Robust Vision Challenge

in Association with the 2012 ECCV Workshop on Unsolved Problems in Optical Flow and Stereo Estimation

Video cameras provide information on a scene with low cost in acquisition, space and energy, and at the same time high spatio-temporal resolution. To extract depth and motion information from a video computer vision algorithms make strong assumption on a scene. The algorithms are thus easily distracted by phenomenons that violate these assumptions, such as reflecting or transparent surfaces, lens flares, and changing illuminations.
We recorded multiple real world scenes that contain instances of challenging phenomenons such as they occur in every-day traffic scenarios. To be applicable in industry, image based depth and motion estimation needs to deal robustly and reliably with these scenes.
We pose the estimation of depth and motion on our recorded sequences as a challenge to the scientific community. Can you develop an stereo or optical flow algorithm that can deal with with these sequences?
For the evaluation of participating algorithms we bring together a jury of renowned experts on the application of stereo and motion estimation. In the absence of ground-truth information, the jury will thoroughly inspect and evaluate the submitted correspondences and their applicability in industry. A prize for the best-performing algorithm is awarded by Bosch.

The Winner

The winner of the challenge where Simon Hermann and Reinhard Klette with a SGM variant.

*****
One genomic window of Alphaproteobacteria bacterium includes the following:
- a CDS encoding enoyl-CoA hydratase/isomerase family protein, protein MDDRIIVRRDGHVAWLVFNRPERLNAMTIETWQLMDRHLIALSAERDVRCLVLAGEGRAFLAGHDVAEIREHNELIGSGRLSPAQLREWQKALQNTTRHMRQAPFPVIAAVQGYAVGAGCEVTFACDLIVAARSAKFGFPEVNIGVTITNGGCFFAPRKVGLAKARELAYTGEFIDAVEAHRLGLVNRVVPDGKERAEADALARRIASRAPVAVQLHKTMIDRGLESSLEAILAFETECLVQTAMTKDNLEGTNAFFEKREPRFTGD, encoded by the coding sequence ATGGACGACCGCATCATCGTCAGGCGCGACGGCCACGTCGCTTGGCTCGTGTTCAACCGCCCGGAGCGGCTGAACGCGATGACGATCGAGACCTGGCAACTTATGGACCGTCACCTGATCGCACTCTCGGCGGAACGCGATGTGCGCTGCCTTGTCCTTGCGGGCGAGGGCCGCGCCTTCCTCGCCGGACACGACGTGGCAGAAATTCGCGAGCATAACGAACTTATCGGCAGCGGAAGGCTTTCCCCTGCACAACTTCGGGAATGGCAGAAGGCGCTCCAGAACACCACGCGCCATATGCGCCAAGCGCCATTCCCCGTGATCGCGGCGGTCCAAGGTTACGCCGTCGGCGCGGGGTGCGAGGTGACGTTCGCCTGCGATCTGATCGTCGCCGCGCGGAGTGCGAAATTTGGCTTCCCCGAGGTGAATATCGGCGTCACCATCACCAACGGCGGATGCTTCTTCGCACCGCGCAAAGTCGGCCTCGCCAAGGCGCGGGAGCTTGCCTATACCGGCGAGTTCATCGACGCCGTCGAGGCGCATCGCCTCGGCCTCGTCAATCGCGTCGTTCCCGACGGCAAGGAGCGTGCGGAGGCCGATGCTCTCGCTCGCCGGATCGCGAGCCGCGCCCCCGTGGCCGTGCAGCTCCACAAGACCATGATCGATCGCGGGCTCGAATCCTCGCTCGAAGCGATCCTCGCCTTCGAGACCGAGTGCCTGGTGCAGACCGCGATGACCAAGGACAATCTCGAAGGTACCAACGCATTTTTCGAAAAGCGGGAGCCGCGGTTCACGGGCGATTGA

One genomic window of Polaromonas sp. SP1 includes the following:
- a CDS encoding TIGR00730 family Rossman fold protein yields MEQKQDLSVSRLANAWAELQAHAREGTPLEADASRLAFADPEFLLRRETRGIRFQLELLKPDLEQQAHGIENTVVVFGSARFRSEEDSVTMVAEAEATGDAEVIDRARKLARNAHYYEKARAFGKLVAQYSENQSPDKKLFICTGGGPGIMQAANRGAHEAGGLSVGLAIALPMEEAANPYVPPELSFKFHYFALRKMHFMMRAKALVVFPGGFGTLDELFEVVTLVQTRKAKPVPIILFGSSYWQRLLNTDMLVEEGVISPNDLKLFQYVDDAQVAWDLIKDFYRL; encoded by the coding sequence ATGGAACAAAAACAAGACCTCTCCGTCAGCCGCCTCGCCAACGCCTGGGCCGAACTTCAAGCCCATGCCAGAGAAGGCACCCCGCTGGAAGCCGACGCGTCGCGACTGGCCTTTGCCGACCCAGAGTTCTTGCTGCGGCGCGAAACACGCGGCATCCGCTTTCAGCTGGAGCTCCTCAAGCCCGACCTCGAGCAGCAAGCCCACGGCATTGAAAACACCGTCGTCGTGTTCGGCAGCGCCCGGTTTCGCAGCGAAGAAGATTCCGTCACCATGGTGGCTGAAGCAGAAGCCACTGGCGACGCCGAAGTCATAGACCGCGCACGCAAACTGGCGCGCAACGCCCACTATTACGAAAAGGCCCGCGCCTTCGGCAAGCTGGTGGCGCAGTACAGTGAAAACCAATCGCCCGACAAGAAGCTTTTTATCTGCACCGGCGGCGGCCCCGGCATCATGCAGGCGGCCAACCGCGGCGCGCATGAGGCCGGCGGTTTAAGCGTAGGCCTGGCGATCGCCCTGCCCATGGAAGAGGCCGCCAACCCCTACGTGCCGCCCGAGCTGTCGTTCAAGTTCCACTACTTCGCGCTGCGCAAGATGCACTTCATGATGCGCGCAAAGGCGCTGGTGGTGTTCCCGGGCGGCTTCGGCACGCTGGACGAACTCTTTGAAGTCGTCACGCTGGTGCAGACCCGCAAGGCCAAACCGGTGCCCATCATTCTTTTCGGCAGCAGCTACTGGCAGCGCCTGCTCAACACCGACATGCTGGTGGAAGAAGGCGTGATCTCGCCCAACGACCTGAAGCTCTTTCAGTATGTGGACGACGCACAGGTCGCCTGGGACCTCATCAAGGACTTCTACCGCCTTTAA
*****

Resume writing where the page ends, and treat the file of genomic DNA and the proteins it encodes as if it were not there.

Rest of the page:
Please find details in our ECCV Workshop Winner Announcement!

The Task

Estimate robust and reliable depth or motion fields on our challenging real world videos!
Download image sequences
The sequences contain many examples for regularly occurring situations causing problems with most methods known today. We are looking for algorithms that can produce reliable depth or motion estimates for all images, including the indicated keyframes. Participation is open to all ideas that improve the state-of-the-art in automatic motion and depth estimation on the given input videos!
This could involve (but is not limited to):
  • Previously unknown methods of correspondence estimation
  • Correspondence estimation making use of confidence measures
  • Correspondence estimation with a detection of unreliable input images or unreliable image regions
  • ...
In fact, we are looking forward for any creative, visionary way to estimate motion or depth from our video sequences!


All authors of algorithms that estimate stereo correspondences or motion correspondences or stereo and motion correspondences from the input images and are accepted for publishing in any journal or conference proceedings can participate.